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Coping with a stressful pregnancy
I wish I could ensure a stress-free pregnancy for every woman, but sometimes it doesn’t work out that way. A worrisome amniocentesis report, a history of miscarriage or a preexisting health problem can cause tremendous anxiety about your health and your baby’s well-being. In addition, if medical conditions develop during pregnancy, you’ll suddenly find your pregnancy categorized as high-risk. This means you’ll need extra monitoring and, in some cases, bed rest, hospitalization or an early delivery.

Your obstetrician or high-risk pregnancy specialist will tell you what you can do to improve the odds that all will be well. You might be asked to monitor your blood pressure at home, take a two-hour nap every day or take prescription medicine. Doing your part is crucial, but in many cases, the outcome is not in your control. This uncertainty can cause fear to take hold.

It’s common for women with stressful pregnancies to tell me they feel isolated. While other pregnant women are furnishing their nurseries, a woman with medical issues may spend a great deal of time worrying if her baby will survive. Guilt is another common theme, with many women feeling that they’ve caused the medical complication.

These worries are exhausting. Here are some suggestions for how to cope during this stressful time.

Get the facts. It can be empowering to gather information about your condition. Question your doctor about your diagnosis and treatment options. It’s hard to absorb difficult information, so take notes or ask your partner or a friend to come with you.

Don’t scare yourself. Talking to or e-mailing other pregnant women with the same condition can break the isolation, but if the conversations are increasing your worries, take a break. Also, limit Internet research if it’s too disturbing. Dwelling on the worst- case scenario won’t help.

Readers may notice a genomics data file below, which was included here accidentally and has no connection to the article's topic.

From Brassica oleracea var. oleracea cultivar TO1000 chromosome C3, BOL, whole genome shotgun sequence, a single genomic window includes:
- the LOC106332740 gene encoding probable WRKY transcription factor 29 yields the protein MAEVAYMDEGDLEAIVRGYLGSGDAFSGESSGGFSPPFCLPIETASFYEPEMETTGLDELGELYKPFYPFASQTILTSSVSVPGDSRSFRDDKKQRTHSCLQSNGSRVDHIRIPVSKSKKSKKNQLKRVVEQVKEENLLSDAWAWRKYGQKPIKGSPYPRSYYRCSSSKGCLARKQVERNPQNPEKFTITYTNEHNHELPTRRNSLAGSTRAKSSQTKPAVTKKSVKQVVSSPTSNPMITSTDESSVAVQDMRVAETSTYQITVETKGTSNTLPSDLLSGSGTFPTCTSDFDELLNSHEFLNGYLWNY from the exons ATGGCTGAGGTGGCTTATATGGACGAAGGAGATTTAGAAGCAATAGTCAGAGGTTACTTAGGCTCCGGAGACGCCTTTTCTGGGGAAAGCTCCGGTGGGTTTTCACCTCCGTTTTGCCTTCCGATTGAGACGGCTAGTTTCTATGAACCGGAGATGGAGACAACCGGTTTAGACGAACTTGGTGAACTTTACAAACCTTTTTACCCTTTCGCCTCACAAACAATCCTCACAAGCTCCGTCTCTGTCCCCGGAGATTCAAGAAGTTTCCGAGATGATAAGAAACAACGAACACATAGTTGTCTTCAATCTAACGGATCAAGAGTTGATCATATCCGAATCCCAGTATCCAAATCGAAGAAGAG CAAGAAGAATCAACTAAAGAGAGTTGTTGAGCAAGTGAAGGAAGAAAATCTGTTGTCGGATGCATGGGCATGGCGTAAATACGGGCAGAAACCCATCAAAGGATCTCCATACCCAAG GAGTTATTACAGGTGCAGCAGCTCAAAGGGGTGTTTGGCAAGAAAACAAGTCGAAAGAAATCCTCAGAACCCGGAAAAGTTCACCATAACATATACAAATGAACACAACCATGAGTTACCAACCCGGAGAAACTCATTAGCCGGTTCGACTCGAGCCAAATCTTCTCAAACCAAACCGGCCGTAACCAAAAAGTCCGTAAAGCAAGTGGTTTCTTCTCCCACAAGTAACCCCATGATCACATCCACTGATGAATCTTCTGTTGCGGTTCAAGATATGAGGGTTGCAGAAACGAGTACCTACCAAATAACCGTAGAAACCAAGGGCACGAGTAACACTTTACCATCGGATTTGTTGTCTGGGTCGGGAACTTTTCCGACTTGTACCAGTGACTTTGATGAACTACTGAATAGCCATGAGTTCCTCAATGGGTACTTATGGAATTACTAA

Feed your mind positive thoughts. Be proud of your efforts to take good care of yourself and your growing baby. Focus on the parts of your pregnancy that are going well and seek out optimistic people. If worrying is turning into depression, talk to your doctor, a therapist or a spiritual advisor. If you aren’t able to travel to a therapy appointment, arrange to speak to a counselor on the phone.

Practice relaxation. Many pregnant women find comfort in prayer, meditation or a sense of being held by a loving being. Take deep breaths and let your muscles relax. Put your hands on your belly and send protection and love to your baby.

Distract yourself. Worrying won’t give you the control you crave. In fact, nothing will. So let yourself think of other matters. Watch funny movies, read an absorbing novel or start a knitting project. Do your best to be interested in what’s going on with your friends and others. If your attention span is limited, even flipping through catalogues or magazines can provide relief.

If at all possible, choose doctors and healthcare providers who make you feel comfortable and cared for. Most importantly, acknowledge your efforts to support your own health and the growth of your baby.